Whatever happens, says Seaward, the first priority is that 'the maintenance of the provision for the kids has to be ensured and maintained.'

The SCC too will keep a close eye on this. As Seaward points out, Surrey's interest is in the provision of youth services, not in running a community centre. At the moment the centre is being used by U3A, pilates groups, badminton and table tennis clubs. Funding for youth centre comes under the education budget and that's already under pressure.

Writing and photography courses in new ELP programme
As reported here in a recent paper review, one source of income for the Centre might be the fledgling Effingham Learning Partnership (ELP). The ELP programme, just published, includes digital photography, creative writing and money management among the courses on offer over the next year. Some courses are specifically for adults but others will be designed for adults and children working together.

The full programme, just published in the first ELP newsletter, is as follows:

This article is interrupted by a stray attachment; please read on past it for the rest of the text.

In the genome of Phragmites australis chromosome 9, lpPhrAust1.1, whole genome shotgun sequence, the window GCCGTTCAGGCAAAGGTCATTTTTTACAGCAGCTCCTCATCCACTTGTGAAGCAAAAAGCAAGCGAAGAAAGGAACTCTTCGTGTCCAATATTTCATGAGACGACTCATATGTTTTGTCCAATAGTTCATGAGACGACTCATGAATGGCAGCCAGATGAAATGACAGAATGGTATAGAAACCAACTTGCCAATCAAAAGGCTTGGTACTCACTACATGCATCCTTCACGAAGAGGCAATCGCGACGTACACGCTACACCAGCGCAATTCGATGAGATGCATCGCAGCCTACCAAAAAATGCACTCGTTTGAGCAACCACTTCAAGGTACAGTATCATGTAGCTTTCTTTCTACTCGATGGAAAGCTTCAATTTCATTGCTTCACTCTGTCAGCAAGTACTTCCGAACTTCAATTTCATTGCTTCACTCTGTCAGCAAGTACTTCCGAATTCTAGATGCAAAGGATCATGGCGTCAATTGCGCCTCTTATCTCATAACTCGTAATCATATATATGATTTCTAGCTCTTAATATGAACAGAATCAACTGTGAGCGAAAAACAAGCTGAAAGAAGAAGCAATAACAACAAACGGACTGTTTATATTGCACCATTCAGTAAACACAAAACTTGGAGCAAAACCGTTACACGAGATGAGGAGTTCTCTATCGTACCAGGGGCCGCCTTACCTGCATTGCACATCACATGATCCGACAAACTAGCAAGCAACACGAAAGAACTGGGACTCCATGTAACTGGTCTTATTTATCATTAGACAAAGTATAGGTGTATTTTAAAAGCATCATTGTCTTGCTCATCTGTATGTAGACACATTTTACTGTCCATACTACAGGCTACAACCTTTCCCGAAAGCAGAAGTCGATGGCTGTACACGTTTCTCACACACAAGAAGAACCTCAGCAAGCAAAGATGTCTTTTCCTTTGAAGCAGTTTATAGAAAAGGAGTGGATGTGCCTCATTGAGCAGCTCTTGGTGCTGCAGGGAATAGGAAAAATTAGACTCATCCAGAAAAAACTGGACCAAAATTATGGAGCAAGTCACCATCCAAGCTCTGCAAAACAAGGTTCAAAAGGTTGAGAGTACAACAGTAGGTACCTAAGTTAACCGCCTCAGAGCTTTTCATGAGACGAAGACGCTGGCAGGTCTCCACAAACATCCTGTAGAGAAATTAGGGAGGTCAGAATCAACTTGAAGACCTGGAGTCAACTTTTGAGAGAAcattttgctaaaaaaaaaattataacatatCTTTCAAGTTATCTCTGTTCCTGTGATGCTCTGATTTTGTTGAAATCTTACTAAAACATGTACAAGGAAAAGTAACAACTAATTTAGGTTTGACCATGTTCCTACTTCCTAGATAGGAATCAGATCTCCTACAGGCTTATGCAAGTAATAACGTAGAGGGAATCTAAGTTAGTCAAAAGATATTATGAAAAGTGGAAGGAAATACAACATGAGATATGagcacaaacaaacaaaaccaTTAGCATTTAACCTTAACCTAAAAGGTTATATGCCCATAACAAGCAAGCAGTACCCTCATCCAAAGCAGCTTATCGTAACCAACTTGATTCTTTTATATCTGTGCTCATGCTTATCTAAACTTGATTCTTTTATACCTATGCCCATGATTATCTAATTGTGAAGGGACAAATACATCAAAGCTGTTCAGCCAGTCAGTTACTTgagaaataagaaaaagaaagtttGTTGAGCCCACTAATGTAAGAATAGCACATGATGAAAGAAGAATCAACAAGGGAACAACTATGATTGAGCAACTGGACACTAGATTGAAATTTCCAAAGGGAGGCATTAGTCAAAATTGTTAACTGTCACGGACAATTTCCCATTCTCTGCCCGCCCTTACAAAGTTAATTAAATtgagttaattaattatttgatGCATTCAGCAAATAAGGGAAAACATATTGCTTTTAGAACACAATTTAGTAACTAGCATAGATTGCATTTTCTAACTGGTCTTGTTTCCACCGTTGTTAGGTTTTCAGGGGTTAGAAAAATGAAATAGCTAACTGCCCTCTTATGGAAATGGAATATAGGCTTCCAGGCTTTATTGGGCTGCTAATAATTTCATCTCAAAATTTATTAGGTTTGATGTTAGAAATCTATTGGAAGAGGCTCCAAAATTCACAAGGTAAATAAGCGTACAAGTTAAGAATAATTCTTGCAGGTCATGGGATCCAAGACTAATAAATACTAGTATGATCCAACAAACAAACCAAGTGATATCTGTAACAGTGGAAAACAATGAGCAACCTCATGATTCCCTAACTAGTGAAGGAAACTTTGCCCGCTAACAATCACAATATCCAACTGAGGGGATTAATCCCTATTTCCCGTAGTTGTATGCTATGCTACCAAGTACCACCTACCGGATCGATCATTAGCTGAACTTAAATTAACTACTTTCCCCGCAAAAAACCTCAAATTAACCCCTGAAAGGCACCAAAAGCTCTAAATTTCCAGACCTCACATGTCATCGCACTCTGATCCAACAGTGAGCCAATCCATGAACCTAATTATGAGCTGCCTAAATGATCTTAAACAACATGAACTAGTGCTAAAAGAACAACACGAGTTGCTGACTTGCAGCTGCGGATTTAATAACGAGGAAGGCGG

Cooking with the Kids 'Taster course for adults and children working together.
Your Amazing Brain ' Taster course for adults looking at different learning styles and practical techniques to support your child.
Creative Writing Workshop - For adults, focusing on a range of techniques from writing books, plays, short stories, to TV and radio.
Nordic Walking - Taster course for adults and children together introducing one of the most sociable and effective exercise techniques around.
IT refresher courses for adults who may feel they have been passed by in the IT revolution, a chance to develop/refresh those skills...
Digital Photography 'making the most of your camera, a beginners' course for adults and children working together.
Money Management for Teenagers 'advice for adults and teenagers on this taxing subject.
Cycle Trails 'five week course for adults to familiarise them with local cycle routes and build their confidence so that they are happy to take their children out and enjoy the countryside together.

Many of these courses are free and will be funded or part funded by Surrey County Council's Family Learning Unit.
If you have any suggestions for adult or family learning activities which you think would be popular within in our community, please contact Kathy Ashford, ELP Manager at the Howard, on 01372 453694 or email

13 July 2006: Figures and staffing are a moving target

As the fight to keep the Bookham Youth Centre open creeps forward, there's still something of a mystery about its current financial status.

Various documents doing the rounds in the spring and summer had the Centre's yearly losses running variously at £18,000, £20,000 or even £30,000. And the somewhat alarming figure of £70,000 was mentioned.